Ross Martin: Let's blow whistle on glorious failures
Another year. Another Six Nations flop. Like the failed and debt-laden bank whose fallen crest is emblazoned on the field of play, our national rugby team has suffered a catastrophic collapse. From Five Nations Grand Slam-winning amateurs playing it professionally in the 80s and 90s to a group of very well-paid professionals looking decidedly amateur, fighting over the wooden spoon.
This sad decline in rugby reflects a wider malaise in Scottish professional sport, ironically driven by huge injections of cash. Inversely proportional to the level of funding invested, a number of Scottish sports have fallen into a spiral of performance decline. As funding has increased exponentially, we have seen a reduction in competitiveness in both football and rugby. What a difference a decade makes. Look where we've come from?
Picture the stirring sight of David Sole leading his men in that long, slow march onto the field of battle in the 1990 Grand Slam decider. Remember Gavin Hastings' precision punt as he stormed over the half-way line, at full tilt down the right. I bet you can still see Tony Stanger reaching out to gather the ball as he breached the arrogantly complacent English defence, to crash over for that winning try. The Calcutta Cup. The Five Nations Championship. The Grand Slam. When will we see their like again?
Those victories for the national side, which were translated into millions of pounds, with the Scottish Rugby Union becoming the richest governing body in UK sport, are sadly a distant memory. As rugby rode its wave of mass appeal a new National Stadium rose over Edinburgh.
All was well as the game expanded so far and so fast, into parts of the country it had never previously reached, a deal with Heineken would have been even more appropriate than one with Famous Grouse. Scottish rugby was walking tall.
So what has gone so badly wrong? These successful Scottish sides were cradled, nurtured and then grown in the garden of community-based sport. A game well-grounded and growing rapidly around the country, and no longer the preserve of the chosen few. But just like Scottish football, which has moved itself from its once proud place in the nation's heart to being summoned to the nation's capital for a dressing down by the First Minister, so has Scottish rugby sold itself a side-stepping dummy too many.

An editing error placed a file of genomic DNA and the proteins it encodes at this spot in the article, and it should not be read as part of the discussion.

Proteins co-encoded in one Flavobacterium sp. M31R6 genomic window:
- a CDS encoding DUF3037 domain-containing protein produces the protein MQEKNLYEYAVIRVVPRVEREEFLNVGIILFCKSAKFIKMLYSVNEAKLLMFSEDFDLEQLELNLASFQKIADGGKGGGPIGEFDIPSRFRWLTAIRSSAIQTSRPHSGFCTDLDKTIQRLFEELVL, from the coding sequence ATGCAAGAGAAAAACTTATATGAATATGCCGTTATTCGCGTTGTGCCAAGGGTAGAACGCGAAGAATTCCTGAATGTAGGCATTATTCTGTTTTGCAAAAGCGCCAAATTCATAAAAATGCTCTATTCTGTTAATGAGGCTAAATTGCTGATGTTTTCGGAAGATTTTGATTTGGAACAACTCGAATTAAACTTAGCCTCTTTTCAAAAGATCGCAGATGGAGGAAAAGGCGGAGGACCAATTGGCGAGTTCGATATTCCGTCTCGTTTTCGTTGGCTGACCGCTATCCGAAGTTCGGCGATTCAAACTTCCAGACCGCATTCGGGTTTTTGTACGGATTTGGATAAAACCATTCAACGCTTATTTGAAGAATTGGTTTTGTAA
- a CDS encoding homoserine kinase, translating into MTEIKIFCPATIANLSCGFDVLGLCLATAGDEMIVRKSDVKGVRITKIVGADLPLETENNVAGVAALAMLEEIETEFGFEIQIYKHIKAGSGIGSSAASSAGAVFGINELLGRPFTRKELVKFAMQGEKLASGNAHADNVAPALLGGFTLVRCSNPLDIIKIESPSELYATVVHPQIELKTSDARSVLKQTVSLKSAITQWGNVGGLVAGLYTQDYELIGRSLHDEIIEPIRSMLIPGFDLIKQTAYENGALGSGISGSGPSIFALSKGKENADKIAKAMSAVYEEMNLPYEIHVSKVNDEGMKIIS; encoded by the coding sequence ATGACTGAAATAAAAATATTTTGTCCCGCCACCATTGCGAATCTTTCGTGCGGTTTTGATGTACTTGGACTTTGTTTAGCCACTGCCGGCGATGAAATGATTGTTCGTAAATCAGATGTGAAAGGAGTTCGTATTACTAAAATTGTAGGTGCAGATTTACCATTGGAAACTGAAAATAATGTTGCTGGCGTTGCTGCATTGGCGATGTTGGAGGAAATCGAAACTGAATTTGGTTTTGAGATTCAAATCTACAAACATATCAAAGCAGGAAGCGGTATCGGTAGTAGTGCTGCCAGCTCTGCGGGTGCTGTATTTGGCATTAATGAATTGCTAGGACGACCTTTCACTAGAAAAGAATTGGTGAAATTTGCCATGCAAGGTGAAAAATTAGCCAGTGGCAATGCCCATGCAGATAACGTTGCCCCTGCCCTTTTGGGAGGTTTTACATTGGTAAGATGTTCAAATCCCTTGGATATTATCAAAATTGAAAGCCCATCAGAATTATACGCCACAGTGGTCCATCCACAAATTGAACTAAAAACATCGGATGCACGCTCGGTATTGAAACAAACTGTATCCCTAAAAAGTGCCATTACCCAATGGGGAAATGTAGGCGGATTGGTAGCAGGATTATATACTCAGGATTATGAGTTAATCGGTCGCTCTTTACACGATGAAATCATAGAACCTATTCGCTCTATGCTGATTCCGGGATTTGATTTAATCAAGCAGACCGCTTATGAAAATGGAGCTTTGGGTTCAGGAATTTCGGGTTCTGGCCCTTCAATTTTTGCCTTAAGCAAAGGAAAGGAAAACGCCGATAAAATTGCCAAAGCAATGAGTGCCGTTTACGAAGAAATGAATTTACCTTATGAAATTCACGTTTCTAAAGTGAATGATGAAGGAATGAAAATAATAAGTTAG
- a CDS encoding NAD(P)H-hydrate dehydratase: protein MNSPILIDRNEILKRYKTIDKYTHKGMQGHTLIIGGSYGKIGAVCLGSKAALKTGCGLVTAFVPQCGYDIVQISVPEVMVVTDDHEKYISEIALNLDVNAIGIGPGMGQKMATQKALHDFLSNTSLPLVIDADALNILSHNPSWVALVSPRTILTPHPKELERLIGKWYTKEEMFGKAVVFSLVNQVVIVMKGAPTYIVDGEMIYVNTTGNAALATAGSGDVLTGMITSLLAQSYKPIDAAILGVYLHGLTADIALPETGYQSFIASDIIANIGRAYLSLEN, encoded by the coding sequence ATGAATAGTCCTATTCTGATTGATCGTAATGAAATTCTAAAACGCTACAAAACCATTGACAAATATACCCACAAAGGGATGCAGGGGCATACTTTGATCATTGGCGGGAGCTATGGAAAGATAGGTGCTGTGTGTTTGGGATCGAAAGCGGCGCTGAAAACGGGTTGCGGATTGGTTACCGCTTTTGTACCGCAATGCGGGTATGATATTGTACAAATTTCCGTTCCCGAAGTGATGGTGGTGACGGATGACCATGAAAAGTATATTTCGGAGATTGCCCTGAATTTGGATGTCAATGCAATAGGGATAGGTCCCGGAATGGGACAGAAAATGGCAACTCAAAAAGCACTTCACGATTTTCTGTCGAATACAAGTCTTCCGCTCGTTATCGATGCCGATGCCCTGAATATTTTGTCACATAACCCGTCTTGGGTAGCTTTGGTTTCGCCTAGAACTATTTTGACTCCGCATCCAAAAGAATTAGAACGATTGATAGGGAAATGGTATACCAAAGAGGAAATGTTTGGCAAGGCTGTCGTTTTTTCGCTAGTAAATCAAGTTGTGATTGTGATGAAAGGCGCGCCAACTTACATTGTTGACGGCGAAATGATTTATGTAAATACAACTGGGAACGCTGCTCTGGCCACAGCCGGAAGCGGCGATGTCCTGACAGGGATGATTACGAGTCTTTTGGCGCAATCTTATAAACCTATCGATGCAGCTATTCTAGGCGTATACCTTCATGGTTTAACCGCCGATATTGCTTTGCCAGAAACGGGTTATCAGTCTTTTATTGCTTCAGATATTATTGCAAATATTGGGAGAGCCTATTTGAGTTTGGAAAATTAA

These two sports have squandered huge cash injections, imitating real life where the unprecedented increase in Scottish public expenditure has not seen a consequential improvement in public service standards. Neither rugby nor football have been able to turn the massive increase in available cash into an improvement in performance. Perhaps it's time for the SFA and the SRU to get on their bikes and learn the lessons of GB Cycling, or get in at the deep end and see how our swimmers have reached Gold standard?
We can apparently afford eye-watering soccer salaries and pay bills for individual rugby players that would have kept the best club sides going for a whole season. But just as we failed to capitalise on the massive investment in Scotland's schools, so we have failed to reap the benefits of that cash injection in sport.
We haven't seen a rise in school performance and neither have we had even a glimpse of a Six Nations Trophy or even qualification for a World Cup.
From too narrow a focus, albeit at different ends of the social spectrum, football and rugby have lost their community connections. When will we see them "dancing in the streets of Hawick" again, as the late, great Voice of Rugby often described the celebrations of on-field success? Will we ever see Aberdeen FC parading again down Union Street with a European trophy? Are these glory days lost forever, or is there something that can be done to re-energise our national sports sides?
It didn't have to come to this. There is something fundamentally wrong with the structure of Scottish sport. All we get for all that sponsorship, TV and attendance money is stultifying performances that fail to inspire. Our national sides need to rediscover their roots, the basis of those great football and rugby sides of yesteryear.